The only plant in the Iris family of culinary importance, the Saffron Crocus, does not appear in nature - it is sterile, so must have been the result of human intervention. It may have originated in Bronze Age-Crete, but is now harvested as a crop from Spain through India and North Africa. The only part of the plant with culinary use is the stigmas, thread like components of the flower. These are used as a flavoring and coloring in many cuisines. They must be dried, causing chemical changes, before they are effective.
It takes 150 flowers to make 1 gram (0.035 ounce), which is about 1/2 tablespoon of very loosely packed threads. These threads must be carefully harvested by hand. In North America, a single gram can cost between US $2.00 and $16.00, depending on size of the package, grade of saffron, point of origin and what the retailer thinks he can get from his customers. The photo to the left shows 1 gram of Spanish saffron, with our ubiquitous red kidney bean for size comparison.
The largest producer, with something like 90% market share, is
Iran. Greece is next, then Kashmir and Morocco, with Afghanistan
rising as Kashmir falls. Saffron is also increasingly grown in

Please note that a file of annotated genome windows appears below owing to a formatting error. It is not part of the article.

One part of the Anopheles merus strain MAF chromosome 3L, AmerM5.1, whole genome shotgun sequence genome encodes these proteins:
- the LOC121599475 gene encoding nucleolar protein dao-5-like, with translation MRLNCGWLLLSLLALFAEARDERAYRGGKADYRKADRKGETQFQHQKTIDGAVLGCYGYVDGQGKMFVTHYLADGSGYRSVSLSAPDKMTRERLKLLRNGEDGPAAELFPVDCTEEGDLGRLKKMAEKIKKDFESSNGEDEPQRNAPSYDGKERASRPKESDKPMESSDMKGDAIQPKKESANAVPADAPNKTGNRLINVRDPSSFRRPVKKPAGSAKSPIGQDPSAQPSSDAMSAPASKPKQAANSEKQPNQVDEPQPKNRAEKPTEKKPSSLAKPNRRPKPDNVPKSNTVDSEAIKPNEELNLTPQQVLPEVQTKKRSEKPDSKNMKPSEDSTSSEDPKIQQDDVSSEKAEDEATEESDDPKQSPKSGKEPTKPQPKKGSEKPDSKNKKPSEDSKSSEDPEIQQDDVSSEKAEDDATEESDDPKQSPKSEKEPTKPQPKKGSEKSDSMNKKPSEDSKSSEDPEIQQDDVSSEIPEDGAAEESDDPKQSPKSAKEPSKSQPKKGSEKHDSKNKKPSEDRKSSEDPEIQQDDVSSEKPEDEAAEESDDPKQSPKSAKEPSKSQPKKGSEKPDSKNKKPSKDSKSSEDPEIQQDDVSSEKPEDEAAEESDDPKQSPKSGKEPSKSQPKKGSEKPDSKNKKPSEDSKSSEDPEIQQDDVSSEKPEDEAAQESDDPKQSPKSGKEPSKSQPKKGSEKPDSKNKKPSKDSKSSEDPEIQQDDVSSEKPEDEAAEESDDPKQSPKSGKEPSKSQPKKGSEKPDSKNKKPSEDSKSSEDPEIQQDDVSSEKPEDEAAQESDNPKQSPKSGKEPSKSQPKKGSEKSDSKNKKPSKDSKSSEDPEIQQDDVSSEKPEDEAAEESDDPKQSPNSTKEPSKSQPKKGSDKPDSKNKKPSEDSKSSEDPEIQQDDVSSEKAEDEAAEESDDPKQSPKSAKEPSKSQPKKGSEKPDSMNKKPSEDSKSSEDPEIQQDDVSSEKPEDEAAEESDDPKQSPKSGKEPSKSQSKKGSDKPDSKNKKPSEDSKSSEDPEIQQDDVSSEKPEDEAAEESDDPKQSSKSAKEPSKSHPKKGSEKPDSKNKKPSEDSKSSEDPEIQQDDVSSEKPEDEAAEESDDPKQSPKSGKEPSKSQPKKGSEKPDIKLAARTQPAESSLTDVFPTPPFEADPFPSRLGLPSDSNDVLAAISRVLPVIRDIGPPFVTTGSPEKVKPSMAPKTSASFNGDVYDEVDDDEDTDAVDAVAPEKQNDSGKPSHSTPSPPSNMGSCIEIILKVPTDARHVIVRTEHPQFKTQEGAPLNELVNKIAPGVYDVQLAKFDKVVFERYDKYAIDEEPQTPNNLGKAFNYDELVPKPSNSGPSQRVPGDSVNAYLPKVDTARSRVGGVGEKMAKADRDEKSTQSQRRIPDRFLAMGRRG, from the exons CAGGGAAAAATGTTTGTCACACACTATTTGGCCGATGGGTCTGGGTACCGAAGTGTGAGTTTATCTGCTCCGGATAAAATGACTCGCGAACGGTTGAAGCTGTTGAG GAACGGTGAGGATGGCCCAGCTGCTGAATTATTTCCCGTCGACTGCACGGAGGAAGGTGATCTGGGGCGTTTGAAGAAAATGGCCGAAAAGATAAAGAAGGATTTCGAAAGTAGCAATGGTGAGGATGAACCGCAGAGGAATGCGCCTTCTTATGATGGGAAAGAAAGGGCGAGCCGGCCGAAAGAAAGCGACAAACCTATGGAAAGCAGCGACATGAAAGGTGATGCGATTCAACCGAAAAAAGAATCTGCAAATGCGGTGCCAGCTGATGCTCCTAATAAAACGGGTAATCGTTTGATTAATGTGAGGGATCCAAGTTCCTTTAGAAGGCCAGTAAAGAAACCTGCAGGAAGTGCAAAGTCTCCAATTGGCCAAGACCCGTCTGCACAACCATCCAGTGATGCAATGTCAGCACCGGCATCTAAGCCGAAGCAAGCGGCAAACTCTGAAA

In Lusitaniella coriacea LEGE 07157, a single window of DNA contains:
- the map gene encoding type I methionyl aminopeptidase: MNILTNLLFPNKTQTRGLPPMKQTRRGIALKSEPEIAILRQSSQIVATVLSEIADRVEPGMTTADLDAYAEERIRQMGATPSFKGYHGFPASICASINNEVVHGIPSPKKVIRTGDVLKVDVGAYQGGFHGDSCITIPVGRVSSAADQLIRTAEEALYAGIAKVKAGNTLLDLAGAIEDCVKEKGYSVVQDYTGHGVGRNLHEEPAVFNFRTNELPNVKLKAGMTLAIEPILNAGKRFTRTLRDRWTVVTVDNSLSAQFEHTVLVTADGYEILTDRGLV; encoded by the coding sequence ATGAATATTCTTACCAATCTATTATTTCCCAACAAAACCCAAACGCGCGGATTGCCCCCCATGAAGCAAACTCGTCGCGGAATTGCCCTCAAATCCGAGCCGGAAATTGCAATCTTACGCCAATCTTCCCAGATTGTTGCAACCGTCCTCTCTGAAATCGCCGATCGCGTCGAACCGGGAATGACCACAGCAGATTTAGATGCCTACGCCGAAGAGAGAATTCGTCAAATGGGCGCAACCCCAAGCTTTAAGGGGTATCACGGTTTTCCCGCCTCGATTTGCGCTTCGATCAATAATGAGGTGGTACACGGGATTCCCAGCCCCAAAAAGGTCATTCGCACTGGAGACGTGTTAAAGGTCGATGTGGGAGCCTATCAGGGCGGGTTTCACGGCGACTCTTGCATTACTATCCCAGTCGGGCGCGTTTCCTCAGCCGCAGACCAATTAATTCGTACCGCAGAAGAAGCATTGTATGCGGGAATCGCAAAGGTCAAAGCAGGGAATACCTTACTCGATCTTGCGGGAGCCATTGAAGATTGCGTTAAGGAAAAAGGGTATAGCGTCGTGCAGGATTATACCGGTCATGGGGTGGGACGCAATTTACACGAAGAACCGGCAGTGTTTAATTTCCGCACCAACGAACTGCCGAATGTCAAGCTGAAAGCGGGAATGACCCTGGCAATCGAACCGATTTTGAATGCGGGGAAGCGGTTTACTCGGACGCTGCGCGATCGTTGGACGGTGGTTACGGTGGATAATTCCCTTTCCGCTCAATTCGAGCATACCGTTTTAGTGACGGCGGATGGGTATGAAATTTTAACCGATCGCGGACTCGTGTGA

Australia, particularly for medicinal purposes. That available in
North America is most commonly from Spain, but Persian (Iran) is
Saffron is used particularly in the cuisines of Spain, Italy, Greece and the Islamic regions from Morocco into India.
Buying: Saffron should be purchased as whole threads as pictured above, because with powdered saffron you can't really know what you're getting. Several reliable Spanish brands are easily available on the Internet. Trader Joes usually has saffron in tiny glass jars at a decent price.
"Persian" saffron is also quite available on the Internet, but it's exact origin and quality may be more questionable, since trade between the U.S. and Iran is currently forbidden. I suspect, though, the government of Iran would be happy to trade some saffron for jet engine parts and uranium refining equipment.
Storing: Kept in a tightly sealed container away from heat and light, saffron threads will last well over a year.
Cooking: Saffron is very powerful, so is usually used in "pinch" quantities or a little larger. The desirable properties of the threads are water soluble, so they should be soaked in little water (or some say milk) before adding to a dish containing oils or fats. Fats may coat the threads and lock in the flavor and aroma.
Health & Nutrition: There is considerable ongoing study of the medicinal properties of saffron, which has been used as a medicinal for thousands of years. Current research indicates it may be effective against macular degeneration, Parkinson's disease and other nerve and brain disorders. Photo by Gut Gimritz distributed under license Creative Commons Attribution-ShareAlike 3.0 Unported.